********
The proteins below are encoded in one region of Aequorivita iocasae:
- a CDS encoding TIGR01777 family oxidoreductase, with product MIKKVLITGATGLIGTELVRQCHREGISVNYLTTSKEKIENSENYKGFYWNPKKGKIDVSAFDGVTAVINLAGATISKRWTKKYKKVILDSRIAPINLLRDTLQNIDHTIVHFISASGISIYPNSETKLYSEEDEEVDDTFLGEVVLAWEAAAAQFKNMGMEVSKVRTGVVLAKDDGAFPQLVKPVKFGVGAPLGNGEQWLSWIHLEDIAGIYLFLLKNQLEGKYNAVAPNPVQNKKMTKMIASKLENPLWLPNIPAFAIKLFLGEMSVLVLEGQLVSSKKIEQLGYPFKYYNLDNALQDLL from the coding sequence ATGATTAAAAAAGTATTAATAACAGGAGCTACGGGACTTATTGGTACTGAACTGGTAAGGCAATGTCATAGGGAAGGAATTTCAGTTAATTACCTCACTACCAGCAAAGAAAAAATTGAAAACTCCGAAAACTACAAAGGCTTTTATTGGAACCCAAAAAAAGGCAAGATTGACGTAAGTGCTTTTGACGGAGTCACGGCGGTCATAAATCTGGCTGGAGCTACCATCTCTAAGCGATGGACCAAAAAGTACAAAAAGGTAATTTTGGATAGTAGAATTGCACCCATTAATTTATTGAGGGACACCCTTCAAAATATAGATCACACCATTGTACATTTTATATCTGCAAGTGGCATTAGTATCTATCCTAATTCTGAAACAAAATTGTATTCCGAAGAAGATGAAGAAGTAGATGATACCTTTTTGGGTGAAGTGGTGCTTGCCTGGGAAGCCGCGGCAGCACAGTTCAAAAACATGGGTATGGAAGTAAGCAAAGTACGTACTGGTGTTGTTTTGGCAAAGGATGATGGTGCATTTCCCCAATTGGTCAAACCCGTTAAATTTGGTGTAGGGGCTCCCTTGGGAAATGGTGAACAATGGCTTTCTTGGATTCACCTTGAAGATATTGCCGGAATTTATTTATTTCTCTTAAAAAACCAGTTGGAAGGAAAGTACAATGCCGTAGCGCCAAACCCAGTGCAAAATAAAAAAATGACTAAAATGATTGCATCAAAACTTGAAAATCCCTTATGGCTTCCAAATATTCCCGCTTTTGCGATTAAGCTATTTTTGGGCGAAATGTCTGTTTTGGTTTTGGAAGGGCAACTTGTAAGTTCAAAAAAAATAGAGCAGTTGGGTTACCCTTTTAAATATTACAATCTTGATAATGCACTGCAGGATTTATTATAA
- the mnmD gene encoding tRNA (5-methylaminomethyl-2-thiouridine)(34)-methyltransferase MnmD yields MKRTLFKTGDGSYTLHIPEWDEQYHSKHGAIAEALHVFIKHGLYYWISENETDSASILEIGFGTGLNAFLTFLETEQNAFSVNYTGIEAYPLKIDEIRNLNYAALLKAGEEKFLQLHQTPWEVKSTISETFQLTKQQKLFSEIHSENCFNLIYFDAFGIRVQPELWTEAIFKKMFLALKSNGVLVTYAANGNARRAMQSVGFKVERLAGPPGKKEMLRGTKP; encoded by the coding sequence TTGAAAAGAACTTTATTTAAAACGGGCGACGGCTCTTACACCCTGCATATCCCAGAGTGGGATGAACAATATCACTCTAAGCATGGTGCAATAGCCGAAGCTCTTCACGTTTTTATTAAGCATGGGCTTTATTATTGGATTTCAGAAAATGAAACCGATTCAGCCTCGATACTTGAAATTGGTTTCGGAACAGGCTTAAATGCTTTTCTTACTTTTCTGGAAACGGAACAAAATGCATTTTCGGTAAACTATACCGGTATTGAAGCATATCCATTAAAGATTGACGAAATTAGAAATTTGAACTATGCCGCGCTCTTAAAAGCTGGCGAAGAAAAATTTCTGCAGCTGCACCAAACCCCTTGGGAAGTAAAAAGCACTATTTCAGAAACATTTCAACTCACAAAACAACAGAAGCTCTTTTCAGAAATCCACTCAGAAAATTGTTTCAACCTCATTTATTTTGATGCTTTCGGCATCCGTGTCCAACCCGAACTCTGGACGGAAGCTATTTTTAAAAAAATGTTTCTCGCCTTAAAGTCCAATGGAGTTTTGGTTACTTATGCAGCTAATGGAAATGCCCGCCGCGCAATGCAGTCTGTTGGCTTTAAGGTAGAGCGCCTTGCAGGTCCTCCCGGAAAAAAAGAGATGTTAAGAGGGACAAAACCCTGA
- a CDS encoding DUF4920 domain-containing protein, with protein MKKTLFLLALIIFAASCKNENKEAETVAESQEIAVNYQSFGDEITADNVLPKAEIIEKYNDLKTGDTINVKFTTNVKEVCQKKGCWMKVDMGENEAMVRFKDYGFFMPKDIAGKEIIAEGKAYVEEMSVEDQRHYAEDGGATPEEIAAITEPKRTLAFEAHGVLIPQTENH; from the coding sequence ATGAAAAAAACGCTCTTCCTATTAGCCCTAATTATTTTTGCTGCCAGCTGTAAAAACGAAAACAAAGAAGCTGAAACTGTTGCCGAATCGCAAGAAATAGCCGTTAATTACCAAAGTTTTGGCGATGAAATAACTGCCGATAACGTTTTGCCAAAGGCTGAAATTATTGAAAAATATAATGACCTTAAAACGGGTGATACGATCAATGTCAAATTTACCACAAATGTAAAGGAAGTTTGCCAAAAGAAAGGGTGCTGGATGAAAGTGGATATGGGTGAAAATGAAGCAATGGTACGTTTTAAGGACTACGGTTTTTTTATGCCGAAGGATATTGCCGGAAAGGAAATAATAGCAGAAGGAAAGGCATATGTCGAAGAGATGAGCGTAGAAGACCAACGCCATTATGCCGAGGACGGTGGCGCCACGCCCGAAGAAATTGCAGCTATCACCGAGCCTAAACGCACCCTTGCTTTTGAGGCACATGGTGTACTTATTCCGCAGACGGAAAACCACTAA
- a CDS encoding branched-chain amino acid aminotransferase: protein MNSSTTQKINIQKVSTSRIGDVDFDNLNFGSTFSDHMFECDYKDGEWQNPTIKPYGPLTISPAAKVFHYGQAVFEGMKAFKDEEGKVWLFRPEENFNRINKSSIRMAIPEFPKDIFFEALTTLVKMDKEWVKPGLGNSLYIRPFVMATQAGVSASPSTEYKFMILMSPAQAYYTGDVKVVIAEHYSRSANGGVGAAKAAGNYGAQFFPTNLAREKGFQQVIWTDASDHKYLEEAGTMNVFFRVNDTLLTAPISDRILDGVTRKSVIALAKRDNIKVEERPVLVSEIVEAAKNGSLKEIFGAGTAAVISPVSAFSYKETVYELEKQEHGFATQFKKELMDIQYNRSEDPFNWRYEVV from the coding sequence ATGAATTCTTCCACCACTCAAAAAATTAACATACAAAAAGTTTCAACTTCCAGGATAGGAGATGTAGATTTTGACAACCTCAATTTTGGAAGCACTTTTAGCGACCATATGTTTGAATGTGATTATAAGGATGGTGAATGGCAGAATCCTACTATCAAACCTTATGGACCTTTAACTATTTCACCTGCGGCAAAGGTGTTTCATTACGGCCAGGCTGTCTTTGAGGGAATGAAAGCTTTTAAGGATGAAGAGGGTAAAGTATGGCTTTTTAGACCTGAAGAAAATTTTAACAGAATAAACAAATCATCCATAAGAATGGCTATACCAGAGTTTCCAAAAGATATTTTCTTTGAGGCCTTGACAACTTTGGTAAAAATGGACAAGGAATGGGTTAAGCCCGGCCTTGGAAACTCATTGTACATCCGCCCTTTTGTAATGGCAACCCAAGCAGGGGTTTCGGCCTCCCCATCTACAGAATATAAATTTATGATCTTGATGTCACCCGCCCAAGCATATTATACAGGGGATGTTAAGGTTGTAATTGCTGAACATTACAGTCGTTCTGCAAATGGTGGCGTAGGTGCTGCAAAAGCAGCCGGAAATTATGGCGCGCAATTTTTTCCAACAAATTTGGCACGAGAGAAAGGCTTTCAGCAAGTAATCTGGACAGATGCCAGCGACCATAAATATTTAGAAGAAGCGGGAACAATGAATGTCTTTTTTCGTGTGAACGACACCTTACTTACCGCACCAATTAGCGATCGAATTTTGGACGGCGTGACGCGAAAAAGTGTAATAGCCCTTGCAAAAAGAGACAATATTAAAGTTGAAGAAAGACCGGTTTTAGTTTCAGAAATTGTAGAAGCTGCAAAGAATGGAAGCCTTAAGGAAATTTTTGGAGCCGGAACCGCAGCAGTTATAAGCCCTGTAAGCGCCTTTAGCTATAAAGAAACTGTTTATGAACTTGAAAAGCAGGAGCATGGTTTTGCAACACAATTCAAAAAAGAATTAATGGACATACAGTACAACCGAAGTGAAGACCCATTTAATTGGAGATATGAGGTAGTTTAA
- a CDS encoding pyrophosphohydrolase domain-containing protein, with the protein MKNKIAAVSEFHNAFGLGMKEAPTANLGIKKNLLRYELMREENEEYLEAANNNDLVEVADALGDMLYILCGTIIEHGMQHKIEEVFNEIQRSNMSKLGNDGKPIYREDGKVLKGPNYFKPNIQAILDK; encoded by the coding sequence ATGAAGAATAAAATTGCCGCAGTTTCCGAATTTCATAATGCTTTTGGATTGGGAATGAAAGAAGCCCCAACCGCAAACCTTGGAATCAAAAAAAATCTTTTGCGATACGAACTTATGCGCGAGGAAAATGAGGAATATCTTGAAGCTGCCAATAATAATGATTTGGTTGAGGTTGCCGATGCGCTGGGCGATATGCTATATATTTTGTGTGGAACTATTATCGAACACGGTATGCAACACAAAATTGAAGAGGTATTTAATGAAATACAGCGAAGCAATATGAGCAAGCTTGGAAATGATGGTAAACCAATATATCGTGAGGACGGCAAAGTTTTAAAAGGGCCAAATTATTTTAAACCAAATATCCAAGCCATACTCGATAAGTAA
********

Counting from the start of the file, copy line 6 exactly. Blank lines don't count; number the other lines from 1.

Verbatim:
- a CDS encoding pyrophosphohydrolase domain-containing protein, with the protein MKNKIAAVSEFHNAFGLGMKEAPTANLGIKKNLLRYELMREENEEYLEAANNNDLVEVADALGDMLYILCGTIIEHGMQHKIEEVFNEIQRSNMSKLGNDGKPIYREDGKVLKGPNYFKPNIQAILDK; encoded by the coding sequence ATGAAGAATAAAATTGCCGCAGTTTCCGAATTTCATAATGCTTTTGGATTGGGAATGAAAGAAGCCCCAACCGCAAACCTTGGAATCAAAAAAAATCTTTTGCGATACGAACTTATGCGCGAGGAAAATGAGGAATATCTTGAAGCTGCCAATAATAATGATTTGGTTGAGGTTGCCGATGCGCTGGGCGATATGCTATATATTTTGTGTGGAACTATTATCGAACACGGTATGCAACACAAAATTGAAGAGGTATTTAATGAAATACAGCGAAGCAATATGAGCAAGCTTGGAAATGATGGTAAACCAATATATCGTGAGGACGGCAAAGTTTTAAAAGGGCCAAATTATTTTAAACCAAATATCCAAGCCATACTCGATAAGTAA